Controlled Mooring Plan and Bar
“The most important mitigation measure will (be) establishing a long-term controlled mooring plan in Coral Bay to eliminate illegally moored and anchored boats and substandard moorings that currently are having a significant impact on sea grasses and water quality,” the application said in direct reference to Coral Bay’s notorious live-aboard neighborhood.

There are 115 boats anchored or moored, according to the marina application. (It could not be determined if that number included the half-dozen vessels sunk at moorings, grounded in the mangroves or the community’s floating bar.)

Pump-out System for Entire Bay
“The marina will require that all vessels within the marina have their heads locked so that wastewater cannot be discharged into the bay,” the EAR reads. “The marina will be providing a pump-out service that should be used by all vessels, not only in the marina but also moored in the bay.”

“The marina will be taking over the management of the bay in cooperation with the Department of Planning and Natural Resources and will be providing the pump-out service to all vessels on the moorings as part of the management fee,” according to the report.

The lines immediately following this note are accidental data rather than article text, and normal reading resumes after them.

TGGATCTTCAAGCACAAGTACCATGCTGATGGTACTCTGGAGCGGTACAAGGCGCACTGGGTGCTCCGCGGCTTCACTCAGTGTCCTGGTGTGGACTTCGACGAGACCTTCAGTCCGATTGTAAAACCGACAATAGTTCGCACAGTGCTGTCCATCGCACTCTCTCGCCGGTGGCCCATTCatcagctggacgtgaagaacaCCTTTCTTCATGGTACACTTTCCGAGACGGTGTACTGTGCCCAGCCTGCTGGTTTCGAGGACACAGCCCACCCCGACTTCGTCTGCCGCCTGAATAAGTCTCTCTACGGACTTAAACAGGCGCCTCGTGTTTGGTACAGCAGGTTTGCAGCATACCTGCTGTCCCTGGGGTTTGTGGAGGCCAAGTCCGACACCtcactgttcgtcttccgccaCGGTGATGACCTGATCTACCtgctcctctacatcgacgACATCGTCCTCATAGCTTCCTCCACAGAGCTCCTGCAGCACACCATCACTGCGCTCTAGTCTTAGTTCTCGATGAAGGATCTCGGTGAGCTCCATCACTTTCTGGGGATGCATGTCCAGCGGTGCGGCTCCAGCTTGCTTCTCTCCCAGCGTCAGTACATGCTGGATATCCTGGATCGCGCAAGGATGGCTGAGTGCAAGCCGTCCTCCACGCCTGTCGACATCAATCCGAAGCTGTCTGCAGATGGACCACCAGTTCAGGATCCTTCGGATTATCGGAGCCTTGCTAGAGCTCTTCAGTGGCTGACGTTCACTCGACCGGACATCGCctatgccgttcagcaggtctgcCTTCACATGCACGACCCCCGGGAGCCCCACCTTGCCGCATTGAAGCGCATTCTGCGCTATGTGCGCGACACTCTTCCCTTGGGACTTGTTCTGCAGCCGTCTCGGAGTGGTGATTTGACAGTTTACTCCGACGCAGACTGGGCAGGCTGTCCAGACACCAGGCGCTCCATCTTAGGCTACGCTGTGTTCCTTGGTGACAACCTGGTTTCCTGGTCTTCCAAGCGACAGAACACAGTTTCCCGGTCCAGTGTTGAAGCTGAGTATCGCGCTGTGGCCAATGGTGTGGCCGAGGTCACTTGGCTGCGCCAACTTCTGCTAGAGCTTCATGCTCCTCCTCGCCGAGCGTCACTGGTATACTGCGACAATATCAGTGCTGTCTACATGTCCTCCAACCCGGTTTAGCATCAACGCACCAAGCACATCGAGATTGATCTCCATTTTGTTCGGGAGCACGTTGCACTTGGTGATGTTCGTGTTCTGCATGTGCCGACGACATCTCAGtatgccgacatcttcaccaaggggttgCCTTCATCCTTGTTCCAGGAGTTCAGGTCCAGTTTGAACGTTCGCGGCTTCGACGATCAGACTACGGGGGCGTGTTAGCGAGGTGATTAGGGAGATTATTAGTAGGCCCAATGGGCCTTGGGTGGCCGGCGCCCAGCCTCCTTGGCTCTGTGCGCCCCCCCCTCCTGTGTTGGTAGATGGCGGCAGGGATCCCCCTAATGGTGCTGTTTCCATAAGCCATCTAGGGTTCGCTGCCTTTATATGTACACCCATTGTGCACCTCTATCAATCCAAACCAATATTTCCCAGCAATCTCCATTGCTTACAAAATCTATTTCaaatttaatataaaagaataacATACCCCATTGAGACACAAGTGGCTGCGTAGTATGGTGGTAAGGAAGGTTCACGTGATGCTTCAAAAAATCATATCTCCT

“The Summer’s End Group will establish a public-private partnership and work cooperatively with Government and local stakeholders to implement and operate a properly designed and managed mooring system throughout Coral Bay,” the application reads.

“In a continued, long-term planning effort, Summer’s End Group has formed a Marine Uses Advisory Panel composed of individuals in varied community interest and backgrounds, especially those individuals with knowledge of Coral Bay, the marine environment and boating community,” the developers wrote.

Extensive Community Involvement
Barksdale and Summers have had extensive involvement with community projects during their years on St. John.

After almost five years of planning and study, the project now just has to make its way through the regulatory and planning processes.

“This is what a million dollars looks like,” Barksdale says of his group’s investment in the project as he plops a three-inch thick binder on the table at Deli Grotto — and adds a second binder of the same thickness to make a stack.

It will take more time, and probably more money – and there might be more paperwork.